Pulmonary tuberculosis

Case contribution: Dr Radhiana Hassan


  • A 65 years old man
  • Presented with chronic cough
  • Associated with loss of appetite and loss of weight

Radiographic findings:

  • There are extensive consolidation and cavitating lesions seen at upper and midzone of the left lung (yellow arrow).
  • Similar but less severe changes are also seen at right apical region (red arrow).
  • Small reticulo-nodular opacities are also in the rest of the lungs.
  • No mediastinal widening. No hilar mass.
  • No cardiomegaly. No pleural effusion. No bone lesion.
CT scan thorax in axial planes; lung window (upper row) and soft tissue window (lower row).
CT thorax reformatted image in coronal plane lung window

CT scan findings:

  • There are multifocal collapsed-consolidations with cavitations seen predominantly involving both upper lobes, more severe on the left side.
  • Multiple small lung nodules and tree in bud density are seen scattered in both lungs.
  • Underlying chronic lung changes with fibrosis and emphysematous change are seen.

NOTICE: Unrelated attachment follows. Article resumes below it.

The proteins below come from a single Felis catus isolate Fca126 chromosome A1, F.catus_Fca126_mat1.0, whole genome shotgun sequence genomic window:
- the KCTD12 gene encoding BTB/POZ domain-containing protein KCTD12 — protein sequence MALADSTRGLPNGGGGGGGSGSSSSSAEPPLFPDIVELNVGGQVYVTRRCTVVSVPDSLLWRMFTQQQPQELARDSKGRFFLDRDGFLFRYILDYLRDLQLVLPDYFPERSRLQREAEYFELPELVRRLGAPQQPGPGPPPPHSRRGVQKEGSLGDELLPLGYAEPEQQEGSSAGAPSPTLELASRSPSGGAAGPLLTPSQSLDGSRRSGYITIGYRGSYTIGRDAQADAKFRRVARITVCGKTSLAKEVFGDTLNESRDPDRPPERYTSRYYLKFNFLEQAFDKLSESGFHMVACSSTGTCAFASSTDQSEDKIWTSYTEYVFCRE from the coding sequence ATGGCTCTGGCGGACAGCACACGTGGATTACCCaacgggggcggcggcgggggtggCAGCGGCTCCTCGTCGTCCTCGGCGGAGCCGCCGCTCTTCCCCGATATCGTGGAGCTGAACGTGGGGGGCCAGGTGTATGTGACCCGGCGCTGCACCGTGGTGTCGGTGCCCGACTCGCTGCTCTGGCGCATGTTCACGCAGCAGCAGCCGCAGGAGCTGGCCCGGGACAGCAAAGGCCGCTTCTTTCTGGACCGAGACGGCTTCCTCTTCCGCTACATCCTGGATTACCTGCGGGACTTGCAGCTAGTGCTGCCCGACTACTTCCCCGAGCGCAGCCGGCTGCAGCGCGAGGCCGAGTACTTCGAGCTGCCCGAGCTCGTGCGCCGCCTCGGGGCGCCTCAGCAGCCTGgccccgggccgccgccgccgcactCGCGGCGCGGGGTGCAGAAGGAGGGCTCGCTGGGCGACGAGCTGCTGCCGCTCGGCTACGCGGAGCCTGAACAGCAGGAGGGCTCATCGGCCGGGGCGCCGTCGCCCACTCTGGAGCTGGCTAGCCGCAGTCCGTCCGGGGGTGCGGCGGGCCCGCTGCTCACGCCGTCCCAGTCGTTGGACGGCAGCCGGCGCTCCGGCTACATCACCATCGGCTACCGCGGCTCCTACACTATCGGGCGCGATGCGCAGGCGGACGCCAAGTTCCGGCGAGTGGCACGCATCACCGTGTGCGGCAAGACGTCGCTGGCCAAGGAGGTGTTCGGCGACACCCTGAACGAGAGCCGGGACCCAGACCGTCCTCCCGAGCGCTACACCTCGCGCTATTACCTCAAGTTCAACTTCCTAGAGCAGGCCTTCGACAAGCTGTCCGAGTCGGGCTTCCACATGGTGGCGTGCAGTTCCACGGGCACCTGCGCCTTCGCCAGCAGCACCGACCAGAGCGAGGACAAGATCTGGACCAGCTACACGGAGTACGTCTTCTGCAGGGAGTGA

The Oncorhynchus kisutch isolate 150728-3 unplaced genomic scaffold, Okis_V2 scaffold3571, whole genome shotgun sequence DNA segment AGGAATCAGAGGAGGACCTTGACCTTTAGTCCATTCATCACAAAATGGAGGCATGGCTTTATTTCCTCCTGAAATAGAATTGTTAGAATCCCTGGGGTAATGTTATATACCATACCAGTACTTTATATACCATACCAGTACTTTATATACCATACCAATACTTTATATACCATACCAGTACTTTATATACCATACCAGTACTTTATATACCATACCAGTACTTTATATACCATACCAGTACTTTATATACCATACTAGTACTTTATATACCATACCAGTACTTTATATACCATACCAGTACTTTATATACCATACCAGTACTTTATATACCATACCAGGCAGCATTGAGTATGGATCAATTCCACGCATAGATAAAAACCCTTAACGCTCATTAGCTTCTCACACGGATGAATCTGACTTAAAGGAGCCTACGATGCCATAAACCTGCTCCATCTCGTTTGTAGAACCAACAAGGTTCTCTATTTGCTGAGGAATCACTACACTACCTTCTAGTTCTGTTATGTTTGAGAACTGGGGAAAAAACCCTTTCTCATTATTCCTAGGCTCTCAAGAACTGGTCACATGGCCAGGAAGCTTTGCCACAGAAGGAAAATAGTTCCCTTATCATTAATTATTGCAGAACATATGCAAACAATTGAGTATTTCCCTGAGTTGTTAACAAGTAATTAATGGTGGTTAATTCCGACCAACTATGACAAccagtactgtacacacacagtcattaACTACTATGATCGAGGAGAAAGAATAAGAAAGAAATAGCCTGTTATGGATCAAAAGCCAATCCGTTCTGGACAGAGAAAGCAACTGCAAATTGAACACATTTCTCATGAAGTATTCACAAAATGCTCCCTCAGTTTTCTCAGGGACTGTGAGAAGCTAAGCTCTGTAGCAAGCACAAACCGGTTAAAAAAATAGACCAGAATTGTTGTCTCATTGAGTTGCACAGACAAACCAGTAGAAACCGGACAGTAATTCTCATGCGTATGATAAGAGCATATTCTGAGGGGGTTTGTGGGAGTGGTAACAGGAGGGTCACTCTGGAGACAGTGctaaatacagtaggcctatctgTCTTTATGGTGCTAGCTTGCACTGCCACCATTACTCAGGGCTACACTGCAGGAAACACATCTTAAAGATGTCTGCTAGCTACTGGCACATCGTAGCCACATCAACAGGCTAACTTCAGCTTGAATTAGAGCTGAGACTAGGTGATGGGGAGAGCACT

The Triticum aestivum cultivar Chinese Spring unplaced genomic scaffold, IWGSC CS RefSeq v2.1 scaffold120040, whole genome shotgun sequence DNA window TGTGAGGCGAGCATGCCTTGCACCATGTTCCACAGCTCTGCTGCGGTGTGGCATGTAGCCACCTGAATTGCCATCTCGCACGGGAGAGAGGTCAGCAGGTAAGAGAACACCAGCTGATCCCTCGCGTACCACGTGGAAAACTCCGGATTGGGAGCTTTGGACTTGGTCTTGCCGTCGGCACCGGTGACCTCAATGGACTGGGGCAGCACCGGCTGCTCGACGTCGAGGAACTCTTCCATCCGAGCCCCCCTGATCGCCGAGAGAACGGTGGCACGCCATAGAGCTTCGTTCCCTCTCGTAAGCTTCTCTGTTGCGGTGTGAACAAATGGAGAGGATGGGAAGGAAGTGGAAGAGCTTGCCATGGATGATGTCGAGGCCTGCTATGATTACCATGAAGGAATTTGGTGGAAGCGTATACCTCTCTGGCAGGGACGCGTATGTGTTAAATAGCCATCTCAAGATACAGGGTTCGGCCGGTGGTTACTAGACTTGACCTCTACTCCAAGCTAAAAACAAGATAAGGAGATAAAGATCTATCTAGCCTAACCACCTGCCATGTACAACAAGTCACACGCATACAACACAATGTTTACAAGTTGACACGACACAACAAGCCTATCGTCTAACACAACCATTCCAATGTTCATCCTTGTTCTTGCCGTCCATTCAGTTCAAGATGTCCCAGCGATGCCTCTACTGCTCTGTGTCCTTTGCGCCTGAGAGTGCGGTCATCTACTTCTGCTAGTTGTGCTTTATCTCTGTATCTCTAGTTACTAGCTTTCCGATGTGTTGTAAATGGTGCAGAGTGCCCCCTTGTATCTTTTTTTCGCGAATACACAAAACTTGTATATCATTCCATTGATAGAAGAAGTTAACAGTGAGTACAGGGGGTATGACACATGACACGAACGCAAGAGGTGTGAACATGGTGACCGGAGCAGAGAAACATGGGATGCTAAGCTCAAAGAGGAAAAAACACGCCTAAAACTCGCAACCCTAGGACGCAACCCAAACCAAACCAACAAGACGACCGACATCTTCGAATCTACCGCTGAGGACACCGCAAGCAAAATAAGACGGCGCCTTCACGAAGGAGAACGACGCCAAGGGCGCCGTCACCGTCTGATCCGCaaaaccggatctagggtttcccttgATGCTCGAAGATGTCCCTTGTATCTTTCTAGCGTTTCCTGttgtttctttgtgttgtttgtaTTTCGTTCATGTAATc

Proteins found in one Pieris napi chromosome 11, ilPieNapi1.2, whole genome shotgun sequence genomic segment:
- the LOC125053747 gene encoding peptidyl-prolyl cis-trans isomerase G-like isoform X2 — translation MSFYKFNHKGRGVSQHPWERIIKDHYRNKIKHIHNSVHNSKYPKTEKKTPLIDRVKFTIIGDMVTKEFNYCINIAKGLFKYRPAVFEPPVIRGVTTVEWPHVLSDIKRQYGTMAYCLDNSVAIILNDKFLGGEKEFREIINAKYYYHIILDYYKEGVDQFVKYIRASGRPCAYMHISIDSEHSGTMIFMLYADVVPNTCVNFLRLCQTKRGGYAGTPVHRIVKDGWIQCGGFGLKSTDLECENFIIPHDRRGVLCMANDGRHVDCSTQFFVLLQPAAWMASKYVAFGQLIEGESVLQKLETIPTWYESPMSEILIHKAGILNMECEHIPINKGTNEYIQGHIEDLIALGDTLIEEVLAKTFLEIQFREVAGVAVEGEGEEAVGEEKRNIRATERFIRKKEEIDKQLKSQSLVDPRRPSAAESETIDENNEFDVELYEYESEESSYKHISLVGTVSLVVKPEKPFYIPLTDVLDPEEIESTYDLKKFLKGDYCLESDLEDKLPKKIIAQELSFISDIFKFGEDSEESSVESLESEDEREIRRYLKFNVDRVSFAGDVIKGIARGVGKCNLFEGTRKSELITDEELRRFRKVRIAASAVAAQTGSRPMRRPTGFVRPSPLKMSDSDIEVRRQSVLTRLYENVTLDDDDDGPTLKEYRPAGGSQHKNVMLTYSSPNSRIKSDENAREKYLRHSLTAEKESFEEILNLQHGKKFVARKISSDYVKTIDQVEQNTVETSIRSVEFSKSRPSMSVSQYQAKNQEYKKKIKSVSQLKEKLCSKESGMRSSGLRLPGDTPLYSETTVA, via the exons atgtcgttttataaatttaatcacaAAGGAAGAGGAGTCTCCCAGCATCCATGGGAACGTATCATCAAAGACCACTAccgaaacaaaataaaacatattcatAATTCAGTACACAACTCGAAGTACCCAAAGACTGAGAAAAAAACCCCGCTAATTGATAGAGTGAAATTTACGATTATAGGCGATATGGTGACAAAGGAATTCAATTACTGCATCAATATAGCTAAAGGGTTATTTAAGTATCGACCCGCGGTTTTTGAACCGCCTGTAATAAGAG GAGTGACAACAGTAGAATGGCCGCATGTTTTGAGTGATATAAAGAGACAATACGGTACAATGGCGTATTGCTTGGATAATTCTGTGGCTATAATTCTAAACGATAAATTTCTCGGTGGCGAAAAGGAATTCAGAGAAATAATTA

• The trachea and main bronchi appears ectatic. However no intraluminal lesion is seen.
  • Subcentimeter paratracheal hilar and axillary nodes are seen.
  • The heart is not enlarged. No pleural effusion is seen.

Diagnosis: Pulmonary tuberculosis (smear positive)


  • Pulmonary tuberculosis (PTB) remains one of the major issue in our clinical practice.
  • Due to population based vaccination, in many cases post primary tuberculosis is more common than primary tuberculosis.
  • The most common radiographic finding of post-primary PTB is focal or patchy heterogeneous, poorly defined consolidation involving the apical and posterior segments of the upper lobes and the superior segments of the lower lobe.
  • In the majority of cases, more than one pulmonary segment is involved.
  • Cavitation is radiographically evident in 20–45% of patients, while air-fluid levels in the cavity occur in 10% of cases.
  • Cavitation may progress to endobronchial spread and results in a typical ‘tree-in-bud’ distribution of nodules in addition to cavitation; this is considered a reliable marker of active TB.
  • High-resolution CT is the method of choice to reveal tree-in-bud sign.
  • Hilar or mediastinal lymphadenopathy is uncommon in post-primary PTB, seen in only 5–10% of patients.
  • A pleural effusion is seen in approximately 18% of post-primary PTB.

Progress of patient:

  • Patient was treated with anti-TB treatment.
  • Good response is seen clinically and radiologically.
  • A repeat radiograph and CT scan shows resolving consolidation and cavitations with bronchiectatic change and fibrosis.



Author: radhianahassan